An innovative laboratory-based summer project — Microbiology recipes: antibiotics à la carte — addressing antibiotic resistance and natural antibiotics has been shown to be an effective strategy to increase high school students’ awareness of antibiotic resistance and the relevance of rational antibiotic use. In contrast to traditional educational interventions, which mainly rely on large-scale information campaigns, this project’s instructional design was devised to take advantage of the acknowledged benefits of laboratory work, by encouraging the participants’ active engagement in their learning. The study is presented by a group of researchers from the University of Porto, Portugal in the latest issue of PLOS ONE. Microbiology recipes: antibiotics à la carte is a one-week long inquiry-based summer project implemented in the scope of Porto’s Junior University — a summer school-based initiative fostered by the University of Porto, which seeks to promote Science & Technology, Arts, Humanities and Sports education amongst elementary and high school students (aged 11 to 17). Each year, the University’s Faculties open their doors to approximately 5000 students, who are invited to take part in a wide range of projects designed by university lecturers and implemented by undergraduate and graduate students in a relaxed, but didactically-focused environment.

The widespread of bacterial resistance to antibiotics is a major public health issue that demands concerted educational interventions to raise public awareness and promote judicious antibiotic use. Consistently with this perceived need, several educational programs have been put forth and numerous didactic resources have been developed. However, reliable indicators of the efficacy of most of these resources have not been consistently provided so far. Furthermore, studies reveal that the general public remains unaware of basic aspects related to the modes of action of antibiotics and frequently engage in misinformed behaviors. Considering that educational programs targeting young people can contribute to a future generation of scientifically literate antibiotic users, the group of researchers from the University of Porto developed, implemented and assessed a hands-on interventional program to raise young people’s interest and consciousness about the consequences of antibiotic resistance and foster their sense of self-responsibility in this regard. Maria João Fonseca, one of the researchers involved in the study says: “We were interested in sparking students’ interest, and scaffolding their scientific reasoning about the processes involved in antibiotic resistance and natural antibiotics’ activity, by prompting the connection between observable phenomena and the underlying ideas. We found that, by combining diverse activities, ranging from bioinformatics exercises to natural antibiotic testing, it was possible to address misconceptions, improve students’ understanding and promote the development of procedural skills.” Fernando Tavares, the coordinator of the project, adds “this study evidences the benefits of incorporating hands-on activities in science education programs. We believe that the data gathered illustrate how an informal educational environment such as the one provided by the Junior University can have a measurable and effective impact on our students, and contribute to promote scientific literacy about pressing socio-scientific issues amongst future generations.”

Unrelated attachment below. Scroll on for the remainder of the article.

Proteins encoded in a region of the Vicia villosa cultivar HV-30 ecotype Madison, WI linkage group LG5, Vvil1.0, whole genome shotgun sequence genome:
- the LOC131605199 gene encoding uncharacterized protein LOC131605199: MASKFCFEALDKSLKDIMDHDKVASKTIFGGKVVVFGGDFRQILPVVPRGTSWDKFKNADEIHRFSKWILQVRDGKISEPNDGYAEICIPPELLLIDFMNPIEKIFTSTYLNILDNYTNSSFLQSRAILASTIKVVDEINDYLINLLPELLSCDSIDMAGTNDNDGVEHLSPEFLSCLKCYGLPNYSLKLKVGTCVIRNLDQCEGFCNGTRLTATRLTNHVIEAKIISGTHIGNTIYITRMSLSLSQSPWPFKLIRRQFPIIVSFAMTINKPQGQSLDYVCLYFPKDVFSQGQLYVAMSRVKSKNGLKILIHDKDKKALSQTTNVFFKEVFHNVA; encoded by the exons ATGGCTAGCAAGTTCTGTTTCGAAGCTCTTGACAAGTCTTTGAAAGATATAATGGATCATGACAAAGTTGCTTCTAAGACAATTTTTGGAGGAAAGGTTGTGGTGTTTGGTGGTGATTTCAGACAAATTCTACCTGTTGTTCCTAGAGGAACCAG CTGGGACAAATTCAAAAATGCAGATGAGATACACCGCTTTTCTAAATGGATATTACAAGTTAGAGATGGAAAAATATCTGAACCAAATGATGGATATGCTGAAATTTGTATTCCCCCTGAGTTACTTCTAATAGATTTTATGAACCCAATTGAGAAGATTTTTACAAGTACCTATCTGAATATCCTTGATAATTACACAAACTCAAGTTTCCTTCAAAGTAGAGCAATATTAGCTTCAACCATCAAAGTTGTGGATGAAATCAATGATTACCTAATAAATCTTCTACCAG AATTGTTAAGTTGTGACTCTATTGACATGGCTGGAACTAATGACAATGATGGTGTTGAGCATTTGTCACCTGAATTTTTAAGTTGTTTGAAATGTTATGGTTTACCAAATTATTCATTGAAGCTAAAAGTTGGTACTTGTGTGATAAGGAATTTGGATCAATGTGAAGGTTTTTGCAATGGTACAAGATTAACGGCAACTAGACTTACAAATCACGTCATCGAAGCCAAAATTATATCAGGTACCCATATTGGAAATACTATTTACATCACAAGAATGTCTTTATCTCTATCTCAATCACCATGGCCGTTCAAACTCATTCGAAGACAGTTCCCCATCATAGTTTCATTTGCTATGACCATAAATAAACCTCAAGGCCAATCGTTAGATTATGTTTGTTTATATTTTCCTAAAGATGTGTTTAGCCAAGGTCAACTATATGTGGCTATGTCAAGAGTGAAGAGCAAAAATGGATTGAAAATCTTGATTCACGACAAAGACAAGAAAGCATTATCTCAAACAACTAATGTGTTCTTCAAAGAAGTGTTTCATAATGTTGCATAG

Science Daily
October 2, 2012

Original web page at Science Daily

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Chilling methods could change meat tenderness

In a recent paper published in the Journal of Animal Science, meat scientists report that a method called blast chilling could affect pork tenderness. Researchers at the USDA-ARS, Roman L. Hruska US Meat Animal Research Center (USMARC) recently conducted a study that compares pork longissimus muscle (LM) tenderness and other meat quality traits between different stunning methods and carcass chilling rates at slaughter facilities. The pigs used in this study came from one barn on a commercial finishing operation. Pigs were taken to one of three slaughter facilities. Plant A used CO2 stunning and conventional spray chilling; Plant B used CO2 stunning and blast chilling; and Plant C used electrical stunning and blast chilling. Blast chilling is a rapid cooling of the muscles for at least 45 minutes at less than negative ten degrees Fahrenheit,” said Steven Shackelford of USMARC. Blast-chilling systems are used to increase packing plant throughput, enhance food safety, and improve meat quality, particularly water-holding capacity of muscles from stress-susceptible pigs.

After slaughter, carcasses were cooled by blast chilling or conventional spray chilling. The researchers used a loin from the left side of the carcass for evaluation. They sent the loins to the USMARC, where the loins were refrigerated and weighed for purge loss. Purge loss is the loss of fluid from meat. At 15 days post mortem, the meat was cooked and the researchers measure the LM slice shear force. Slice shear force is a measurement of meat tenderness. The higher the shear force, the tougher the meat. They also tested the meat samples for marbling, muscle fiber length, moisture content, color, the break down of proteins, and intramuscular fat content. The researchers found no loin quality advantages from blast chilling. They did find a 13-fold increase in excessively tough samples from blast chilling. This research shows that differences in chilling systems among pork packing plants can have a strong influence on loin chop tenderness. “This study showed that blast chilling can have a very substantial negative impact on tenderness. So there are trade-offs that must be considered,” said Shackelford.